Back to Blog

5 Relationship Management Tips for Contract Managers

     
signing-contract-picture-id628317900.jpg

The success of most business arrangements is contingent upon the people involved in the deal working well together. With respect to contract management, establishing and cultivating a healthy working relationship is particularly important, as soured contracts often lead to lengthy and costly legal disputes. In far too many instances, a contracting agreement falls apart due to minor mistakes that unnecessarily evolve into much larger issues. Many of these problems stem from poor management techniques, as well as flawed communication processes. Here are five relationship management tips for contract managers to help avoid contracting hassles:

Start Off Right

It is imperative to start off a relationship right to ensure that it will thrive. Once a contract has been established between two parties, both sides should be ready to get to work right away. Of course, this work cannot begin in a vacuum. Before heading off in separate directions, the parties should set up a meeting to allow for an exchange of goals and expectations and a brainstorming session to create a mutually attainable strategic plan. If the proper groundwork is not laid before things kick off, it is much more likely for the parties to create an incongruent or even incompatible way of achieving the objectives of the contract.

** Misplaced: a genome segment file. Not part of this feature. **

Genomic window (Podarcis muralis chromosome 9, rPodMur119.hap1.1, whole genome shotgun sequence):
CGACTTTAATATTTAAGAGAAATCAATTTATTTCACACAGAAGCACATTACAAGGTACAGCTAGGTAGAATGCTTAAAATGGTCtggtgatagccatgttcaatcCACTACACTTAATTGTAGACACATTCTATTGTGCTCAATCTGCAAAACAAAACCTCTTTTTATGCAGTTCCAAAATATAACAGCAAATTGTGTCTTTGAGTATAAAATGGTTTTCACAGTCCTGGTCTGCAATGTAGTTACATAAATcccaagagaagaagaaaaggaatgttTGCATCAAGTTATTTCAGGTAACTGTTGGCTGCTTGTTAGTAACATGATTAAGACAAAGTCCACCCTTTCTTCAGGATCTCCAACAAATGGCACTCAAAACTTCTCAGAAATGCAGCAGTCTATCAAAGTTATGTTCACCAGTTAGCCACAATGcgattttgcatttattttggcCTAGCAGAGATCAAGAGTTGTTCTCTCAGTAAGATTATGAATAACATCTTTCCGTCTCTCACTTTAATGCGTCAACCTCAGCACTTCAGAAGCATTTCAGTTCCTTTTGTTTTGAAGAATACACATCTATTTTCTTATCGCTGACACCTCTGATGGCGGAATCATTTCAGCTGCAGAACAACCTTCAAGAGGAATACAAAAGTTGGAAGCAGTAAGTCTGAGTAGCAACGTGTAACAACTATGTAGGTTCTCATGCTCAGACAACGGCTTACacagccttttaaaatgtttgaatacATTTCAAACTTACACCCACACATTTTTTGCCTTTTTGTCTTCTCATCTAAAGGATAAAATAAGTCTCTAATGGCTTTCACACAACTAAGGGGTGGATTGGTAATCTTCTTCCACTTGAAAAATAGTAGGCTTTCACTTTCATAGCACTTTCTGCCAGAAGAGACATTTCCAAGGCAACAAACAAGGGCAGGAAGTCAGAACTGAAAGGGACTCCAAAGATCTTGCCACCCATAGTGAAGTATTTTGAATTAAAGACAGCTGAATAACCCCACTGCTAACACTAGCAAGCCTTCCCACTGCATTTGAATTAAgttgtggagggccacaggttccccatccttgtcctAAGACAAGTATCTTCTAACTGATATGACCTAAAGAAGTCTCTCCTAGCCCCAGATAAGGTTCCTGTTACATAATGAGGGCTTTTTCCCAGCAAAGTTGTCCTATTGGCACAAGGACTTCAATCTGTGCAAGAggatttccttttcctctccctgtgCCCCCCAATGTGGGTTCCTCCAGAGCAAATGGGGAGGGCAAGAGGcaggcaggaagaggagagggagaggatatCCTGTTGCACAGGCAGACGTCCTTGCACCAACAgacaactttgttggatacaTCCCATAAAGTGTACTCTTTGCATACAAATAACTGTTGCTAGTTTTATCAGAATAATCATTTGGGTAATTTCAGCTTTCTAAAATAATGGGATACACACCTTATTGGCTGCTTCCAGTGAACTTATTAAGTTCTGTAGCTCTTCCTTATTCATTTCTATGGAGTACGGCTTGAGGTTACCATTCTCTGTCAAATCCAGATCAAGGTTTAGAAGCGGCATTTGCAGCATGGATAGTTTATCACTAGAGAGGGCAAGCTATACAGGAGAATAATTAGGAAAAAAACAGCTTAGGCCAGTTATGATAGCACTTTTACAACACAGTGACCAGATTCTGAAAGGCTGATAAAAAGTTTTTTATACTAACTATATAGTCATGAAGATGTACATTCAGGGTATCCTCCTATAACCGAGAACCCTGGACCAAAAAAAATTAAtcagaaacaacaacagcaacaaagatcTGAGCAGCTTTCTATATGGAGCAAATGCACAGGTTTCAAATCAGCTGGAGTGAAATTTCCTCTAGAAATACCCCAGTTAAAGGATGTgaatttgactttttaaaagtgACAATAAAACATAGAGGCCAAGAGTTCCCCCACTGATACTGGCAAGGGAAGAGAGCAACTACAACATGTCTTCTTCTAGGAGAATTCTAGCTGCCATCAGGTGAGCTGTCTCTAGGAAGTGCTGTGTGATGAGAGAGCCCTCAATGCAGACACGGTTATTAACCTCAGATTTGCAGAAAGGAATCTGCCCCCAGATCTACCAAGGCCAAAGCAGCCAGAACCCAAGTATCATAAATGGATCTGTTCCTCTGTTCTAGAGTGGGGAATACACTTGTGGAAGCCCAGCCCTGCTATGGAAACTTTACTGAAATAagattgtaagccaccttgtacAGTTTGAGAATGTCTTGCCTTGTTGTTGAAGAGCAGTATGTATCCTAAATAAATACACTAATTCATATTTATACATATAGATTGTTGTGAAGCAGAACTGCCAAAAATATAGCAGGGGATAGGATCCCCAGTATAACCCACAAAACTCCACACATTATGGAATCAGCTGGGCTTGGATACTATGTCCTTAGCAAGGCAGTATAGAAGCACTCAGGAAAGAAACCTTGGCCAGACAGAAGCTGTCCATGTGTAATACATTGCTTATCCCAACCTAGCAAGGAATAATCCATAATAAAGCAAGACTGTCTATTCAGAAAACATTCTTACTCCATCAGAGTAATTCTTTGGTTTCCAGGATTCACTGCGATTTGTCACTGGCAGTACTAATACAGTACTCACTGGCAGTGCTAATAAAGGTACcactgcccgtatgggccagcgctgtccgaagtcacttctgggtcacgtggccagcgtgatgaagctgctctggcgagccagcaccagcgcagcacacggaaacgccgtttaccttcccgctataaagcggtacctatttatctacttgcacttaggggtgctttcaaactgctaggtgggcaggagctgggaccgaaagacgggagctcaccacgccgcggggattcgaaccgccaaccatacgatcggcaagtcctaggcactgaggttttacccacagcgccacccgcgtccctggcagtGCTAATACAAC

Assemble a Strong Team

In addition to getting to know some of the people from the other side, each party must assess its internal capacity and identify the right people to lead different aspects of the contract. In a high stakes contract, it is unwise to allow the project to be understaffed or to utilize inexperienced personnel to handle highly sensitive matters. Of course, it is always important to divide and conquer to maximize efficiency, but there has to be a decent amount of coordination and communication among the different teams.

Communicate Openly and Often

Communication is probably the most important component of a successful relationship, whether professional or personal in nature. These days, communication is easier than ever, and prior obstacles to the exchange of information, such as cost or distance simply are not factors anymore. Nonetheless, communication remains one of the primary culprits in the demise of a relationship, again in both the professional and personal context. But, building and maintaining strong contracting relationships is dependent on open, transparent, and frequent communication among all relevant stakeholders.

Keep it Professional

In some cases, the breakdown of a contracting relationship occurs when those managing the situation allow emotions and ego to interfere with logic and professionalism. There are going to be times during any contracting arrangement that actions are questioned and tempers are tested. In these trying instances, cooler heads must prevail as people cannot take these matters personally, otherwise disaster will no doubt ensue. The primary focus should always be on the greater good and the overarching objectives of the agreement.

Apply the Lessons Learned

People sometimes make mistakes and things may go wrong no matter how much is done to avoid issues. Rather than obsess over the how and why of it all, it is important to use the lessons that are learned from each relationship, both good and bad, and apply them wisely to future scenarios. The only way a contracting relationship can grow and evolve is by constantly striving for improvement.

contract lifecycle management software